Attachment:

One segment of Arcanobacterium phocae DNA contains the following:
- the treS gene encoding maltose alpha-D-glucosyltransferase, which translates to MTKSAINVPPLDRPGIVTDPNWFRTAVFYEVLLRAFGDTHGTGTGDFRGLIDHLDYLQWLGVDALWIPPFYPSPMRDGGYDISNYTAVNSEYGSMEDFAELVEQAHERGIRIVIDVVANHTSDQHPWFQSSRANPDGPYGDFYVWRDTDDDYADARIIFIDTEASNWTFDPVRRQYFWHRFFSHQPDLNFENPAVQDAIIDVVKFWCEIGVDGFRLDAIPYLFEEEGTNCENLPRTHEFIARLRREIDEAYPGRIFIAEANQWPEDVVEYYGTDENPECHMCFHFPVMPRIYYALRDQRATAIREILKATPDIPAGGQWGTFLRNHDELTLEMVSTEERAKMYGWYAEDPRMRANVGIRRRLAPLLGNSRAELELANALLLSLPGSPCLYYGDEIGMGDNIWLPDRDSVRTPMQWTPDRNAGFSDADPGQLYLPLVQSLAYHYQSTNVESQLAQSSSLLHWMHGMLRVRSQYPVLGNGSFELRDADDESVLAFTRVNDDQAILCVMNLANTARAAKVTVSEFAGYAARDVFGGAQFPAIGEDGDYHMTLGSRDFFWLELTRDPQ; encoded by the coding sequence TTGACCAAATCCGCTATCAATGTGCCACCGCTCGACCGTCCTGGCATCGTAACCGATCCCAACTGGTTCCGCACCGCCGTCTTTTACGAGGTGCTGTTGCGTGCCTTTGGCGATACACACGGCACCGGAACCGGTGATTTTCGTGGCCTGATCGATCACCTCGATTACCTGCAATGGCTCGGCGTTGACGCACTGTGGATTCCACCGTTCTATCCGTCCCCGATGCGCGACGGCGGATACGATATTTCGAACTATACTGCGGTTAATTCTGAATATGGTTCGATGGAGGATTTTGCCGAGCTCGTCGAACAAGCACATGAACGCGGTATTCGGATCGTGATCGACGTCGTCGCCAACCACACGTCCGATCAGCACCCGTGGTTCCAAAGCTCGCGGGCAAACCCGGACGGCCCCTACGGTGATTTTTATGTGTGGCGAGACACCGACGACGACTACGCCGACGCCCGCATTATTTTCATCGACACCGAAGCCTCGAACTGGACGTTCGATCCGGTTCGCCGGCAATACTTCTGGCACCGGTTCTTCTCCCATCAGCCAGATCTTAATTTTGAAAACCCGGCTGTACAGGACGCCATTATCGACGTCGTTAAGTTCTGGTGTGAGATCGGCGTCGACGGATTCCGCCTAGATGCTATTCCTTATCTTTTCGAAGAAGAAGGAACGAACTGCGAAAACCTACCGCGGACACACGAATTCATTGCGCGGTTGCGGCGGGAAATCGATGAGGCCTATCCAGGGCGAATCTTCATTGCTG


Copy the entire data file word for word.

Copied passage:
One segment of Arcanobacterium phocae DNA contains the following:
- the treS gene encoding maltose alpha-D-glucosyltransferase, which translates to MTKSAINVPPLDRPGIVTDPNWFRTAVFYEVLLRAFGDTHGTGTGDFRGLIDHLDYLQWLGVDALWIPPFYPSPMRDGGYDISNYTAVNSEYGSMEDFAELVEQAHERGIRIVIDVVANHTSDQHPWFQSSRANPDGPYGDFYVWRDTDDDYADARIIFIDTEASNWTFDPVRRQYFWHRFFSHQPDLNFENPAVQDAIIDVVKFWCEIGVDGFRLDAIPYLFEEEGTNCENLPRTHEFIARLRREIDEAYPGRIFIAEANQWPEDVVEYYGTDENPECHMCFHFPVMPRIYYALRDQRATAIREILKATPDIPAGGQWGTFLRNHDELTLEMVSTEERAKMYGWYAEDPRMRANVGIRRRLAPLLGNSRAELELANALLLSLPGSPCLYYGDEIGMGDNIWLPDRDSVRTPMQWTPDRNAGFSDADPGQLYLPLVQSLAYHYQSTNVESQLAQSSSLLHWMHGMLRVRSQYPVLGNGSFELRDADDESVLAFTRVNDDQAILCVMNLANTARAAKVTVSEFAGYAARDVFGGAQFPAIGEDGDYHMTLGSRDFFWLELTRDPQ; encoded by the coding sequence TTGACCAAATCCGCTATCAATGTGCCACCGCTCGACCGTCCTGGCATCGTAACCGATCCCAACTGGTTCCGCACCGCCGTCTTTTACGAGGTGCTGTTGCGTGCCTTTGGCGATACACACGGCACCGGAACCGGTGATTTTCGTGGCCTGATCGATCACCTCGATTACCTGCAATGGCTCGGCGTTGACGCACTGTGGATTCCACCGTTCTATCCGTCCCCGATGCGCGACGGCGGATACGATATTTCGAACTATACTGCGGTTAATTCTGAATATGGTTCGATGGAGGATTTTGCCGAGCTCGTCGAACAAGCACATGAACGCGGTATTCGGATCGTGATCGACGTCGTCGCCAACCACACGTCCGATCAGCACCCGTGGTTCCAAAGCTCGCGGGCAAACCCGGACGGCCCCTACGGTGATTTTTATGTGTGGCGAGACACCGACGACGACTACGCCGACGCCCGCATTATTTTCATCGACACCGAAGCCTCGAACTGGACGTTCGATCCGGTTCGCCGGCAATACTTCTGGCACCGGTTCTTCTCCCATCAGCCAGATCTTAATTTTGAAAACCCGGCTGTACAGGACGCCATTATCGACGTCGTTAAGTTCTGGTGTGAGATCGGCGTCGACGGATTCCGCCTAGATGCTATTCCTTATCTTTTCGAAGAAGAAGGAACGAACTGCGAAAACCTACCGCGGACACACGAATTCATTGCGCGGTTGCGGCGGGAAATCGATGAGGCCTATCCAGGGCGAATCTTCATTGCTG